McNiel spoke with The VAR Guy amid the Hurricane Sandy cleanup on Long Island in November. Fast forward to the present, and our resident blogger is finally off the road and has organized some notes from the conversation. McNiel's top priority at the time was ensuring the safety of FalconStor's employees while also making sure customer data was safely protected. On both fronts, FalconStor successfully weathered the storm.
The Business of FalconStor
On the business front, 2012 was a transition year for the company. FalconStor reduced expenses in July 2012 to align more closely with the business's run rate. But the products FalconStor is bringing to market in 2013 "will be highly disruptive," said McNiel vowed back in November.
While preparing for 2013, McNiel and FalconStor had a basic thesis: There's too much data and too little time. In the enterprise, IT staffs have sophisticated replication tools to handle that problem. But in the SMB space, companies really don't have the proper staffing to deploy and manage such tools.
FalconStor's mission: Take world-class replication technology and package it for SMB customers -- along with their channel partners. It must be easy to access, install, configure and manage. "That puts us back in the software business as a full software application," said McNiel. "It's about offering the fastest, simplest file recovery in the market." And the work, he added, doesn't exclude the cloud.
Another key area of focus involves data deduplication. It sounds like FalconStor has a patent filing that could, potentially, disrupt the market -- maybe even where EMC's Data Domain business competes. Stay tuned.
Tragic Past, Promising Present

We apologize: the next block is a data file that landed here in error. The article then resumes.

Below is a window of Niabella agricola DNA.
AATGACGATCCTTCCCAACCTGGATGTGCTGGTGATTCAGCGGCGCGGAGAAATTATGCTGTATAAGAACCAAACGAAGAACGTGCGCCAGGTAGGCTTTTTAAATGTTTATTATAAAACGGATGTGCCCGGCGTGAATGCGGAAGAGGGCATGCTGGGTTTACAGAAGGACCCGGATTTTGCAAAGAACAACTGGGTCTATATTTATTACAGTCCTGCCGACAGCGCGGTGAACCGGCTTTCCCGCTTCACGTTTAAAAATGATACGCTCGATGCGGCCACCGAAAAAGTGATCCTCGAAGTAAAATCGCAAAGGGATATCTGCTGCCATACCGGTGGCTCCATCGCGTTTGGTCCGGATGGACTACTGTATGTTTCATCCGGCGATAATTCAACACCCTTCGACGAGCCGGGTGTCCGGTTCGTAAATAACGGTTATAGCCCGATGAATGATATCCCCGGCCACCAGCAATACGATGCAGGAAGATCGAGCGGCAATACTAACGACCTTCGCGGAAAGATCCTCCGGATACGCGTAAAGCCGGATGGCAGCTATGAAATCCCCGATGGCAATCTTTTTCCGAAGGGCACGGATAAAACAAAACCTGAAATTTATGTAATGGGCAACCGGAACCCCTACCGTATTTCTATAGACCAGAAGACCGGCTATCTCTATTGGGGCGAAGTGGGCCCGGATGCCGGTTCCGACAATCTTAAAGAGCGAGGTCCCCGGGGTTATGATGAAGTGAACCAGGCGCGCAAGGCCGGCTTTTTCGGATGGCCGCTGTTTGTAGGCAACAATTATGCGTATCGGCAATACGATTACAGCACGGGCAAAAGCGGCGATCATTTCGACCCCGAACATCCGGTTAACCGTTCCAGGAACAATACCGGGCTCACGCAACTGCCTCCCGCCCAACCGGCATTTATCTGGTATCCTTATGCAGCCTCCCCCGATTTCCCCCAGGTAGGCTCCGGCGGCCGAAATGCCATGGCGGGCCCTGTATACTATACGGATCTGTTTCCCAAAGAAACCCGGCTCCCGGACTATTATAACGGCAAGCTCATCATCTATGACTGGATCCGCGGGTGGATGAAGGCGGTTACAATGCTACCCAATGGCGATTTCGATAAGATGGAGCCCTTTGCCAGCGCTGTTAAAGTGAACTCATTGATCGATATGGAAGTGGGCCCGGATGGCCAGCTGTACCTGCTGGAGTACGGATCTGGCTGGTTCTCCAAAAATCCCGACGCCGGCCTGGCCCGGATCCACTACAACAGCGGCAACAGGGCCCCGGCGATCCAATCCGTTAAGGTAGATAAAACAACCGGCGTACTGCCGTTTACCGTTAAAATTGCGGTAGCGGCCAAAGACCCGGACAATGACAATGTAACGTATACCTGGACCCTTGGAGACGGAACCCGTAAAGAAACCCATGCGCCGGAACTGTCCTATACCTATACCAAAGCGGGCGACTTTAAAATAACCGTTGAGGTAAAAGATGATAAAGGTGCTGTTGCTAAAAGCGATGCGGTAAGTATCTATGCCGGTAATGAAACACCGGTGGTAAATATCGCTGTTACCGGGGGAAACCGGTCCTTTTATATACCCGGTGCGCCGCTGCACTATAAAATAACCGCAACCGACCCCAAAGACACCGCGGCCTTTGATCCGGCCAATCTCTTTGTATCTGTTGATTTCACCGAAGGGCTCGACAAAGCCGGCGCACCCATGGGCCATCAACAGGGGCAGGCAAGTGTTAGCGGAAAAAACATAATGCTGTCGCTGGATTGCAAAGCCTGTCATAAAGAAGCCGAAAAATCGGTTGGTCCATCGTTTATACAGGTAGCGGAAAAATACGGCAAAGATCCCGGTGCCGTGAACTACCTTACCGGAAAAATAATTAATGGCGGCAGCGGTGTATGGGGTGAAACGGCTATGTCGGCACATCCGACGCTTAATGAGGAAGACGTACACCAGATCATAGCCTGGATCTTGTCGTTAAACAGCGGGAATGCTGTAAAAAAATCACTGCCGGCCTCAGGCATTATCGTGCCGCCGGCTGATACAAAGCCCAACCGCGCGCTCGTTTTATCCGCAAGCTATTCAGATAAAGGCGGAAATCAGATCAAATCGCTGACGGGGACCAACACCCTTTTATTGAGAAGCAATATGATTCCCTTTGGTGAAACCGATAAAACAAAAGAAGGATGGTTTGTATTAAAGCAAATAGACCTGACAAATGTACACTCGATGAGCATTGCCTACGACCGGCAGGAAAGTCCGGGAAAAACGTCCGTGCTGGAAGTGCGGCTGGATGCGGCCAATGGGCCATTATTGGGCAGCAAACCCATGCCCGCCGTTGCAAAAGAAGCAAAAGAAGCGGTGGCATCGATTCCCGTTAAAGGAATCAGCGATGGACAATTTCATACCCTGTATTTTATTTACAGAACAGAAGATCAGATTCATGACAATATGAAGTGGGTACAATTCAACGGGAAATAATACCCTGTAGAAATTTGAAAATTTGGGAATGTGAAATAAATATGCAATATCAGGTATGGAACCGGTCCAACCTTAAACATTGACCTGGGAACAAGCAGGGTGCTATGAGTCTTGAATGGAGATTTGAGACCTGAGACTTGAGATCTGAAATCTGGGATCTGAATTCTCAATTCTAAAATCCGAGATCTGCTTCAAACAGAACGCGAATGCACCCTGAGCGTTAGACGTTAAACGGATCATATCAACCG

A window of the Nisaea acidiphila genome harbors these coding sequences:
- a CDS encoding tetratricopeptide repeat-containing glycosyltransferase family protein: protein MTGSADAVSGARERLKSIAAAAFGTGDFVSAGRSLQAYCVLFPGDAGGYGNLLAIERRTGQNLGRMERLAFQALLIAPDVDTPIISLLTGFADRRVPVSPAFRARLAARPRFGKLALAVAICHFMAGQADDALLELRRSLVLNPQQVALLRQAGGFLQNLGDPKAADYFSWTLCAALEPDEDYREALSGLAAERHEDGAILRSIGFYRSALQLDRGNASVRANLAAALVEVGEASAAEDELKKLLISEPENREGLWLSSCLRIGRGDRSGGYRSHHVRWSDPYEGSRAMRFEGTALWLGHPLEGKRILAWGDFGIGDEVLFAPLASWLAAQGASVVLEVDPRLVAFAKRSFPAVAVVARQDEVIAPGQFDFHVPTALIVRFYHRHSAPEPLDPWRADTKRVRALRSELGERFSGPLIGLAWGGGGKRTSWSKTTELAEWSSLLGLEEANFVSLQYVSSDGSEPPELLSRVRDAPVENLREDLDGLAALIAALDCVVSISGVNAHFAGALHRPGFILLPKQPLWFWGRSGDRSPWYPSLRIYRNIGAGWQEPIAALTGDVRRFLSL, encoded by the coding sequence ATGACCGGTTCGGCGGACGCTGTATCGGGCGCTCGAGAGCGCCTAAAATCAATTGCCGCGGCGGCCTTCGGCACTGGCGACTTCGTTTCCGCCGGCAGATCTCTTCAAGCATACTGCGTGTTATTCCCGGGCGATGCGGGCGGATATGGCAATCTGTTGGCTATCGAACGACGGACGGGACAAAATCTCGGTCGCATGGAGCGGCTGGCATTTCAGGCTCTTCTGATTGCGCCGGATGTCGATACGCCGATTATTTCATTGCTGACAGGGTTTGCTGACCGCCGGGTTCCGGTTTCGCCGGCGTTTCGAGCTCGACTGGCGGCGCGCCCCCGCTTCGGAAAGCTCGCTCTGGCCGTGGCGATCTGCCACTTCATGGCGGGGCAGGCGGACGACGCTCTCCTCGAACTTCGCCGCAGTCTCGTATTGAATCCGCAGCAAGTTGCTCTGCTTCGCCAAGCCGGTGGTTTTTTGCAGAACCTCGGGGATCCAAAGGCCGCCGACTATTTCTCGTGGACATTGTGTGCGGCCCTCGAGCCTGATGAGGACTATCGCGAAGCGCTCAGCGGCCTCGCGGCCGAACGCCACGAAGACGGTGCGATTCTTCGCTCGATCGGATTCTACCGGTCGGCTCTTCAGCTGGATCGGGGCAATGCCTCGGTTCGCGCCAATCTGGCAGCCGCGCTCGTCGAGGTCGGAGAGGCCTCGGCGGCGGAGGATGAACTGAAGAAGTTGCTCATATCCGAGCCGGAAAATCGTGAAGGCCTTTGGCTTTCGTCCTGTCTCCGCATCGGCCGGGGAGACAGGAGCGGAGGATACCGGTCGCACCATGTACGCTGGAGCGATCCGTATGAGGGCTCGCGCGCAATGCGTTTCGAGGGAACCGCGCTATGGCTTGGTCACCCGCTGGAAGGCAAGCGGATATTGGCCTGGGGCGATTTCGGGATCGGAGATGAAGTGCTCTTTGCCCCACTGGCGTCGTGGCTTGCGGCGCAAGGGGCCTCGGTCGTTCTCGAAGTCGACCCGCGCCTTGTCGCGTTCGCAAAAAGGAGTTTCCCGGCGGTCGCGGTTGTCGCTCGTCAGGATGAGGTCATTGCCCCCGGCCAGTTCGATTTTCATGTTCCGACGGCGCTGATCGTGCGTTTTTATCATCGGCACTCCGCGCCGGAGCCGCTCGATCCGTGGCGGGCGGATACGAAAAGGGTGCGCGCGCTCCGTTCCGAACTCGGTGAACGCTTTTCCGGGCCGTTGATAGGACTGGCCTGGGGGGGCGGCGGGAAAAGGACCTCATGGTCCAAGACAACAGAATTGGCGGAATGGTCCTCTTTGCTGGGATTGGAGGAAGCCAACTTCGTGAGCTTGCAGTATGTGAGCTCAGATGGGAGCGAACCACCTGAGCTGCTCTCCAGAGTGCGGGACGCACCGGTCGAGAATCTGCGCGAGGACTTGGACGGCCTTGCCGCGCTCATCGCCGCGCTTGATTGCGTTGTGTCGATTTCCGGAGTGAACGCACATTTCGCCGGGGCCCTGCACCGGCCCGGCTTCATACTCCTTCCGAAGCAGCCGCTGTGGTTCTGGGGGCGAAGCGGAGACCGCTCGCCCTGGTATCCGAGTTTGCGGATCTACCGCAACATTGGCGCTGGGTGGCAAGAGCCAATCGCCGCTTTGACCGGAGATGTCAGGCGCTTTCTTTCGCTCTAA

No doubt, McNiel has had his hands full with FalconStor. He was named acting CEO in September 2010, replacing ReiJane Huai -- the company's founder. Huai stepped down amid a customer bribery scandal and committed suicide in September 2011 -- a day before he was expected to plead guilty in the case. By June 2012, FalconStor agreed to pay a $5.8 million fine related to the case. By January 10, 2013, FalconStor settled a class action shareholder lawsuit.
Read between the lines and McNiel spent roughly two years cleaning up a mess, while also trying to keep FalconStor focused on innovation. Back in January 2011, McNiel dropped the "interim" title and became the company's permanent CEO. "There are lots of great people here and I wanted to see this through," he told The VAR Guy.
During his first year on the job, it was definitely about "righting the ship" while also dealing with quality and reliability issues while striving to make customers happy. "You don't get credit for that in the public domain, initially, but you do get credit from customers."
Today, McNiel thinks beyond basic "growth" ideas and wants to make sure FalconStor is being "strategically disruptive."
His key thought: All of the companies out there buying data protection solutions are getting overcharged for file, archiving and big data solutions. "Why are [technology companies] raking customers over the coals to move data from one place to another and then bring it back?"
Read between the lines and it sounds like McNiel has some disruptive ideas for 2013. The VAR Guy will be listening closely for updates.